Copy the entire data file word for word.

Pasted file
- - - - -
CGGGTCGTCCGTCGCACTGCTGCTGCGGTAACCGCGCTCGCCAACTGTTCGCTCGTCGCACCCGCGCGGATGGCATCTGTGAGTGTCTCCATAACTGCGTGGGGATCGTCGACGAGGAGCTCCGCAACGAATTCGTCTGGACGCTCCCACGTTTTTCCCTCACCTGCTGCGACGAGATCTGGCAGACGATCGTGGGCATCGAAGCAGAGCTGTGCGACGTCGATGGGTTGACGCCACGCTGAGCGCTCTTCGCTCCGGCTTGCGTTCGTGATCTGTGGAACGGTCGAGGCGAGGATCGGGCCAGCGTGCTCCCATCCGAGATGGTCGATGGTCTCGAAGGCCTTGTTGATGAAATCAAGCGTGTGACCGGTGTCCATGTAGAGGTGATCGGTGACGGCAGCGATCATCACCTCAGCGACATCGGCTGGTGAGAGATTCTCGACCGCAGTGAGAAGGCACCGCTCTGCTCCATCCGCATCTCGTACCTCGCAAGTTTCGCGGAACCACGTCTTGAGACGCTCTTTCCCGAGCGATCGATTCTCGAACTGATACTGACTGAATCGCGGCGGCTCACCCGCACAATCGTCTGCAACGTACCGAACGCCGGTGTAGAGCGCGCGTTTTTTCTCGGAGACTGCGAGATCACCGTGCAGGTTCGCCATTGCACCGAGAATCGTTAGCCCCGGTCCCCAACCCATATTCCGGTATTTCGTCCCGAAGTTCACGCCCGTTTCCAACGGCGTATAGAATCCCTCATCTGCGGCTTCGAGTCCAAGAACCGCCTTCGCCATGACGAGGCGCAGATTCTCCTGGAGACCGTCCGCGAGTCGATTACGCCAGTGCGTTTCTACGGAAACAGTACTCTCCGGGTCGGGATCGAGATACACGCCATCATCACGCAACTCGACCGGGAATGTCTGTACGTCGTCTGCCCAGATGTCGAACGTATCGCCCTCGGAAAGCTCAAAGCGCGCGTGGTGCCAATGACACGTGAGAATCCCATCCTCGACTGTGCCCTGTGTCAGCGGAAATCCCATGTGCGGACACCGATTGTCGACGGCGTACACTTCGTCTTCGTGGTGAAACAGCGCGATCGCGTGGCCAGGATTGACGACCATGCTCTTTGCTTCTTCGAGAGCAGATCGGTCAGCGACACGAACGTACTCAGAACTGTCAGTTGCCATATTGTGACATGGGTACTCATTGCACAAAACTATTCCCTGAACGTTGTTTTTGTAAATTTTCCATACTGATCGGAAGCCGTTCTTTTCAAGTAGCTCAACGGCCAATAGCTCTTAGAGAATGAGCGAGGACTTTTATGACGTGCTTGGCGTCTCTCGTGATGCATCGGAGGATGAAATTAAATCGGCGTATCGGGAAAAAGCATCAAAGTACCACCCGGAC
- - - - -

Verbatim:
CGGGTCGTCCGTCGCACTGCTGCTGCGGTAACCGCGCTCGCCAACTGTTCGCTCGTCGCACCCGCGCGGATGGCATCTGTGAGTGTCTCCATAACTGCGTGGGGATCGTCGACGAGGAGCTCCGCAACGAATTCGTCTGGACGCTCCCACGTTTTTCCCTCACCTGCTGCGACGAGATCTGGCAGACGATCGTGGGCATCGAAGCAGAGCTGTGCGACGTCGATGGGTTGACGCCACGCTGAGCGCTCTTCGCTCCGGCTTGCGTTCGTGATCTGTGGAACGGTCGAGGCGAGGATCGGGCCAGCGTGCTCCCATCCGAGATGGTCGATGGTCTCGAAGGCCTTGTTGATGAAATCAAGCGTGTGACCGGTGTCCATGTAGAGGTGATCGGTGACGGCAGCGATCATCACCTCAGCGACATCGGCTGGTGAGAGATTCTCGACCGCAGTGAGAAGGCACCGCTCTGCTCCATCCGCATCTCGTACCTCGCAAGTTTCGCGGAACCACGTCTTGAGACGCTCTTTCCCGAGCGATCGATTCTCGAACTGATACTGACTGAATCGCGGCGGCTCACCCGCACAATCGTCTGCAACGTACCGAACGCCGGTGTAGAGCGCGCGTTTTTTCTCGGAGACTGCGAGATCACCGTGCAGGTTCGCCATTGCACCGAGAATCGTTAGCCCCGGTCCCCAACCCATATTCCGGTATTTCGTCCCGAAGTTCACGCCCGTTTCCAACGGCGTATAGAATCCCTCATCTGCGGCTTCGAGTCCAAGAACCGCCTTCGCCATGACGAGGCGCAGATTCTCCTGGAGACCGTCCGCGAGTCGATTACGCCAGTGCGTTTCTACGGAAACAGTACTCTCCGGGTCGGGATCGAGATACACGCCATCATCACGCAACTCGACCGGGAATGTCTGTACGTCGTCTGCCCAGATGTCGAACGTATCGCCCTCGGAAAGCTCAAAGCGCGCGTGGTGCCAATGACACGTGAGAATCCCATCCTCGACTGTGCCCTGTGTCAGCGGAAATCCCATGTGCGGACACCGATTGTCGACGGCGTACACTTCGTCTTCGTGGTGAAACAGCGCGATCGCGTGGCCAGGATTGACGACCATGCTCTTTGCTTCTTCGAGAGCAGATCGGTCAGCGACACGAACGTACTCAGAACTGTCAGTTGCCATATTGTGACATGGGTACTCATTGCACAAAACTATTCCCTGAACGTTGTTTTTGTAAATTTTCCATACTGATCGGAAGCCGTTCTTTTCAAGTAGCTCAACGGCCAATAGCTCTTAGAGAATGAGCGAGGACTTTTATGACGTGCTTGGCGTCTCTCGTGATGCATCGGAGGATGAAATTAAATCGGCGTATCGGGAAAAAGCATCAAAGTACCACCCGGAC